.join(' ')

  verbose () {
    let report = ''
    let prefix = ''
    for (const [title, results] of this.cases()) {
      report += `${prefix}${title}:`
      prefix = '\n'
      for (const r of results) {
        report += `${prefix}  ${r}`
    return report

  cases () {
    return [
      ['passes', this.passes],
      ['fails', this.fails],
      ['errors', this.errors]]

Who’s calling?

Hope.test uses the caller module to get the name of the function that is registering a test. Reporting the test’s name helps the user figure out where to start debugging; getting it via introspection rather than requiring the user to pass the function’s name as a string reduces typing and guarantees that what we report is accurate. Programmers will often copy, paste, and modify tests; sooner or later (probably sooner) they will forget to modify the copy-and-pasted function name being passed into Hope.test and will then lose time trying to figure out why test_this is failing when the failure is actually in test_that.

Section 4.4: How can we build a command-line interface for testing?

Most programmers don’t enjoy writing tests, so if we want them to do it, we have to make it as painless as possible. A couple of import statements to get assert and hope and then one function call per test is about as simple as we can make the tests themselves:

import assert from 'assert'
import hope from './hope.js'

hope.test('Sum of 1 and 2', () => assert((1 + 2) === 3))

But that just defines the tests—how will we find them so that we can run them? One option is to require people to import each of the files containing tests into another file:

// all-the-tests.js

import './test-add.js'
import './test-sub.js'
import './test-mul.js'
import './test-div.js'

Here, all-the-tests.js imports other files so that they will register tests as a side effect via calls to hope.test and then calls to execute them. It works, but sooner or later (probably sooner) someone will forget to import one of the test files.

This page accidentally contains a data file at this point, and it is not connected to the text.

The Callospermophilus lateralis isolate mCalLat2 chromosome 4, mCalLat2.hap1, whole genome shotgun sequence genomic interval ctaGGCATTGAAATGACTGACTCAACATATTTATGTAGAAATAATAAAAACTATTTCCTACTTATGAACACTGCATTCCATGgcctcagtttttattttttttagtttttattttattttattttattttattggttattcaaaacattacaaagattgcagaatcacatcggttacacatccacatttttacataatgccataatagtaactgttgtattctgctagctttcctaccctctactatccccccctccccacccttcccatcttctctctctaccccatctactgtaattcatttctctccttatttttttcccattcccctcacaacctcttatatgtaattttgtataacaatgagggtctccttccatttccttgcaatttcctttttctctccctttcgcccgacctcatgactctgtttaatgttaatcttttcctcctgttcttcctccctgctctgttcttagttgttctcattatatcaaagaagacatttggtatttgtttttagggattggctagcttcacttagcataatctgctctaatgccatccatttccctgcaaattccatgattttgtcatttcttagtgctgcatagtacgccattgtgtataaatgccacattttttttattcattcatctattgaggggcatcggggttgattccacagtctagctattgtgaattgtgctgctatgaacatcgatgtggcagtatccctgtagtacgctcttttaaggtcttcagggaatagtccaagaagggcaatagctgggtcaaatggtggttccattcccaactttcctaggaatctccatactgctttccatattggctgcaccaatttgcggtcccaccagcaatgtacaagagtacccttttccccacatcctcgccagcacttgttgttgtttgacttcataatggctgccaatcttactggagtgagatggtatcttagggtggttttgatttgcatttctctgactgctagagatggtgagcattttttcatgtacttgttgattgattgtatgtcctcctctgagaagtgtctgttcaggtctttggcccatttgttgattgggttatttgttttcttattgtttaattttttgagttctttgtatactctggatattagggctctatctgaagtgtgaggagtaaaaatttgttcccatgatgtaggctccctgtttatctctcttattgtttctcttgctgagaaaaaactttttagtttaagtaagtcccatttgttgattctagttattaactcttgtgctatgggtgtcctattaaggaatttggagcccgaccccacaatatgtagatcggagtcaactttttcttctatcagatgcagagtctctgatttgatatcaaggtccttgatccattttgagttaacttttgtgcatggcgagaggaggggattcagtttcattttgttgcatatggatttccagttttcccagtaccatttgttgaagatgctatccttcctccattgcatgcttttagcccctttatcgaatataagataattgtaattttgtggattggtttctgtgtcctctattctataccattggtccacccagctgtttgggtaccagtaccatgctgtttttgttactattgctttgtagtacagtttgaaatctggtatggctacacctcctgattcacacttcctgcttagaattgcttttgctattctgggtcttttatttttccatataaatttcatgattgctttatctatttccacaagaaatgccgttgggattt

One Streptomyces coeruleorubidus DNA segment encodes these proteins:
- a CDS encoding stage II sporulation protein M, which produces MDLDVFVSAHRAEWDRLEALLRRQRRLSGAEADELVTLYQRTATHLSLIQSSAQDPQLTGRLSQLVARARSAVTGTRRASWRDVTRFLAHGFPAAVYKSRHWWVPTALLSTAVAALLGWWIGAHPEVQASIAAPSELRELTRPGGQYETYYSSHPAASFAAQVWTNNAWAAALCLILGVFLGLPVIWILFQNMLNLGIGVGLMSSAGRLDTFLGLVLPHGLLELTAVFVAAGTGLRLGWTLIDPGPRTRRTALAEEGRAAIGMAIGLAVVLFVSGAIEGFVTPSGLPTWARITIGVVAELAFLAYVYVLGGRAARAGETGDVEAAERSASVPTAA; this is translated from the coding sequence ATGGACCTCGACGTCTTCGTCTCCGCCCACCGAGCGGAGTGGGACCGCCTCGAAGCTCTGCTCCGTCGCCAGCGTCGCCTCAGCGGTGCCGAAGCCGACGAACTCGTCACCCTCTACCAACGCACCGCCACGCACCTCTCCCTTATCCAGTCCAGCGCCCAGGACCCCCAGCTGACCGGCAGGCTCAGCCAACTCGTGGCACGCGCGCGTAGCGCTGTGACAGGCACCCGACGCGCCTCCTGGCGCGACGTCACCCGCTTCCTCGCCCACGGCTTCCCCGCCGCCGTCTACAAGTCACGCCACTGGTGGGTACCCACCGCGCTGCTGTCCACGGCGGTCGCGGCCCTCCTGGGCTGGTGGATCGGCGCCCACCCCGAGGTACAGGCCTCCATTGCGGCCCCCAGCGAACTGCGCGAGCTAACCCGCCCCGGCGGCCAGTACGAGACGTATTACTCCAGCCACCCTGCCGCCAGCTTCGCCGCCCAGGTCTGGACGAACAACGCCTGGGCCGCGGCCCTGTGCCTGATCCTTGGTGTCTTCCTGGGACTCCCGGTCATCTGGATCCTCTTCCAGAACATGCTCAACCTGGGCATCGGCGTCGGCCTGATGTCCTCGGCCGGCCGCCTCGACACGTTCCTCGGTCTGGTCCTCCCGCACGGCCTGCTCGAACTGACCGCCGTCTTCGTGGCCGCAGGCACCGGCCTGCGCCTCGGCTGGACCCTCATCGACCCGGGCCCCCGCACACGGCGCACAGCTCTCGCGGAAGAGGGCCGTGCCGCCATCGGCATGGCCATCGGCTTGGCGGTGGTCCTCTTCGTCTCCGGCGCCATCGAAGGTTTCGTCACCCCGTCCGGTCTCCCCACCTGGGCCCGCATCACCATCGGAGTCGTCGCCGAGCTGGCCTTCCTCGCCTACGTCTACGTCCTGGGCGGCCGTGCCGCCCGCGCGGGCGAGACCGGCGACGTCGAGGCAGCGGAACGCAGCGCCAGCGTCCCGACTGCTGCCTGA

A better strategy is to load test files dynamically. While import is usually written as a statement, it can also be used as an async function that takes a path as a parameter and loads the corresponding file. The program pray.js (shown below) does this; as before, loading files executes the code they contain, which registers tests as a side effect:

import minimist from 'minimist'
import glob from 'glob'
import hope from './hope.js'

const main = async (args) => {
  const options = parse(args)
  if (options.filenames.length === 0) {
    options.filenames = glob.sync(`${options.root}/**/test-*.js`)
  for (const f of options.filenames) {
    await import(f)
  const result = (options.output === 'terse')
    ? hope.terse()
    : hope.verbose()


By default, this program finds all files below the current working directory whose names match the pattern test-*.js and uses terse output. Since we may want to look for files somewhere else, or request verbose output, the program needs to handle command-line arguments.

The minimist module does this in a way that is consistent with Unix conventions. Given command-line arguments after the program’s name (i.e., from process.argv[2] onward), it looks for patterns like -x something and creates an object with flags as keys and values associated with them.

Filenames in minimist